(Feb. 23, 2009) On January 15, 2009, the Swedish government introduced a blanket ban on mercury. Regulations governing the ban enter into force on June 1, 2009. As a result, such practices as the use of dental amalgam in fillings will be prohibited and products containing the non-degradable element may not marketed domestically. However, the Swedish Chemicals Agency will have the authority “to issue regulations on exceptions or grant exemptions in individual cases.” (Press Release, Ministry of the Environment, Government Bans All Use of Mercury in Sweden (Jan. 15, 2009), available at http://www.sweden.gov.se/sb/d/11459/a/118550.) Sweden prohibited the manufacture and sale of some products that contain mercury such as thermometers, other measuring devices, and electronic components, since the beginning of the 1990s.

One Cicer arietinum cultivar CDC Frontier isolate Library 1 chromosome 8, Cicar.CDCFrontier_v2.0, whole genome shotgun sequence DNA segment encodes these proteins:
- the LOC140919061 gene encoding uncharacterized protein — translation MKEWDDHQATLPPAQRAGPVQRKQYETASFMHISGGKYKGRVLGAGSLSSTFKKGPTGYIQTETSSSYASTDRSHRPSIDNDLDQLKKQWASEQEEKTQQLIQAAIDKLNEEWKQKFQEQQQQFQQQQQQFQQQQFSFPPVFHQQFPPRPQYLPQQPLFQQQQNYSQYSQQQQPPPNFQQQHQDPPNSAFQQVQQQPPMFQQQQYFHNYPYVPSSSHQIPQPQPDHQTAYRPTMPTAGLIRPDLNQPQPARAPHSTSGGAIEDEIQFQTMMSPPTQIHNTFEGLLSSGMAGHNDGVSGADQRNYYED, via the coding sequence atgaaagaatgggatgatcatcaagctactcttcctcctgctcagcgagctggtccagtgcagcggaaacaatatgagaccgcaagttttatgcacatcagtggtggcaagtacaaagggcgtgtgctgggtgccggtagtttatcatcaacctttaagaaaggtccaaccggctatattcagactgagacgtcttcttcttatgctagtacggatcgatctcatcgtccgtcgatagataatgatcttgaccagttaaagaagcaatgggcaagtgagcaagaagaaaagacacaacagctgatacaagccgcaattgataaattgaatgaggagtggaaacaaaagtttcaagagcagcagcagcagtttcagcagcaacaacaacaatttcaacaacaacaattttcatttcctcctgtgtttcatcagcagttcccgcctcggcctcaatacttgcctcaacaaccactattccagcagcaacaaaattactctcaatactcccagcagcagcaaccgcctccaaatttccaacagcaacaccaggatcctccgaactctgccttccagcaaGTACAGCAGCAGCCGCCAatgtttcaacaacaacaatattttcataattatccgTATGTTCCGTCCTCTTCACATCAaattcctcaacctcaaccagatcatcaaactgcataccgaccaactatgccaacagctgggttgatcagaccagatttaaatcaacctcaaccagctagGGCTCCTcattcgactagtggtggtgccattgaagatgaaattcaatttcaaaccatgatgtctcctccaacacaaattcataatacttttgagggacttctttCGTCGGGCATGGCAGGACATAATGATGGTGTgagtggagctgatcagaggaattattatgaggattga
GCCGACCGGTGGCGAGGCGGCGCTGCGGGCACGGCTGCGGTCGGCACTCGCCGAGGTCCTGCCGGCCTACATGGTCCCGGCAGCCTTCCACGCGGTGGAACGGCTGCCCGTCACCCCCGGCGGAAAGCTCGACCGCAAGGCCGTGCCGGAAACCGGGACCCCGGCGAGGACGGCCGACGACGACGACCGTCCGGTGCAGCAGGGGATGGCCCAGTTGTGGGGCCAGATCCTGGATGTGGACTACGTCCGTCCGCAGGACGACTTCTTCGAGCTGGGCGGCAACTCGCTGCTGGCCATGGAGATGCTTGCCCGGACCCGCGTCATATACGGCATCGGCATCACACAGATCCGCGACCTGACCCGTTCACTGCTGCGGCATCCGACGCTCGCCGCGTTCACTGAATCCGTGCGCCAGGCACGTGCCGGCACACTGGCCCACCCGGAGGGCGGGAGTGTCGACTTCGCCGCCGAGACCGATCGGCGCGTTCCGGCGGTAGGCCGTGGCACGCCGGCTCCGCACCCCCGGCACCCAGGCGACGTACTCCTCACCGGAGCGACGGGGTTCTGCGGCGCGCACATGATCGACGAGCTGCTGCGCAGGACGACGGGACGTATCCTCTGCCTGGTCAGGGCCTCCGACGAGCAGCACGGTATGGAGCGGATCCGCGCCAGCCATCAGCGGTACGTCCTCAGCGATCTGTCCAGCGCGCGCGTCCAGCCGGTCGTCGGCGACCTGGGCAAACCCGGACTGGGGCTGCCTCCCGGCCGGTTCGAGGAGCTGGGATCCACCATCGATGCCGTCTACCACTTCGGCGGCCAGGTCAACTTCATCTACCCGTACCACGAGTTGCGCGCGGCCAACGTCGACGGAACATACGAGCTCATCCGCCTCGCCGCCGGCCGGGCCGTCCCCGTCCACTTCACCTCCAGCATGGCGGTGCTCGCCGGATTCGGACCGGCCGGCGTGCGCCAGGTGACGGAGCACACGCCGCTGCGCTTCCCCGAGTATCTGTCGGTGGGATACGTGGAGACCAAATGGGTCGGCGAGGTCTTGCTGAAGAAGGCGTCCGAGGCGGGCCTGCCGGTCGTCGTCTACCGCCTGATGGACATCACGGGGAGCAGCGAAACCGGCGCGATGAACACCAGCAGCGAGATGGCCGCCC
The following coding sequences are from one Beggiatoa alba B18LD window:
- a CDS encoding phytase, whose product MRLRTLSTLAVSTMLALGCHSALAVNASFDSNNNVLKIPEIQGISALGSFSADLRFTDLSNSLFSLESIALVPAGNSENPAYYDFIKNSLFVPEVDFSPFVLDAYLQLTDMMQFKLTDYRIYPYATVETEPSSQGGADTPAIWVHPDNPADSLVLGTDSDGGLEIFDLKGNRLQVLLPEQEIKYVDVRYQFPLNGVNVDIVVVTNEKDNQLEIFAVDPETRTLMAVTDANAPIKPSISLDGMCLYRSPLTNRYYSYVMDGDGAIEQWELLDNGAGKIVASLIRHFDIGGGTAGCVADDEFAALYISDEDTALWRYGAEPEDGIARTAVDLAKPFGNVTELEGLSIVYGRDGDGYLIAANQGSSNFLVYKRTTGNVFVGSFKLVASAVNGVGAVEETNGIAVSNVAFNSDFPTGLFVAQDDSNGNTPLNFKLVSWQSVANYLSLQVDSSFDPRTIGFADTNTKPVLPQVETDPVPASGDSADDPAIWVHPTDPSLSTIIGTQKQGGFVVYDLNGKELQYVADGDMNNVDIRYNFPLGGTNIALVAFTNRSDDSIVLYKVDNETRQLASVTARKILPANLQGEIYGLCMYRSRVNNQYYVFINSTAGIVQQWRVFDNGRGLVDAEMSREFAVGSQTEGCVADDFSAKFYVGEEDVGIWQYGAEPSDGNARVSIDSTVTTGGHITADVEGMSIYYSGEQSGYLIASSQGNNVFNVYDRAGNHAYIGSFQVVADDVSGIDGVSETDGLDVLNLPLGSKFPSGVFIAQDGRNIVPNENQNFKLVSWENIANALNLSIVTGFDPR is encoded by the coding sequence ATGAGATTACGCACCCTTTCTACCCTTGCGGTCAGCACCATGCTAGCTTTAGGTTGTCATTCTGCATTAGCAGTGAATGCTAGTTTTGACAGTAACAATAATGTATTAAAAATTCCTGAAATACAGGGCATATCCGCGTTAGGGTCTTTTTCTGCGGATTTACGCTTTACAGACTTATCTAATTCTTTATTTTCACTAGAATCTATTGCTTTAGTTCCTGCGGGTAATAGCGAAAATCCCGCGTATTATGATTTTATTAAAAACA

According to Minister for the Environment Andreas Carlgren, Sweden leads the way in the removal of and protection of the environment from mercury. “The ban is a strong signal to other countries and a Swedish contribution to EU and UN aims to reduce mercury use and emissions,” he added. (Id.) However, because the Swedish market for hazardous waste is small, “waste containing mercury will be disposed of in deep geological repositories in other EU countries,” which, a government inquiry found, “more than adequately meet the safety requirements on which Swedish legislation is based.” (Id.) Carlgren pointed out that “[i]n accordance with the polluter pays principle, the owners of the waste will be responsible for ensuring that disposal in a repository is arranged and paying for it.” (Id.)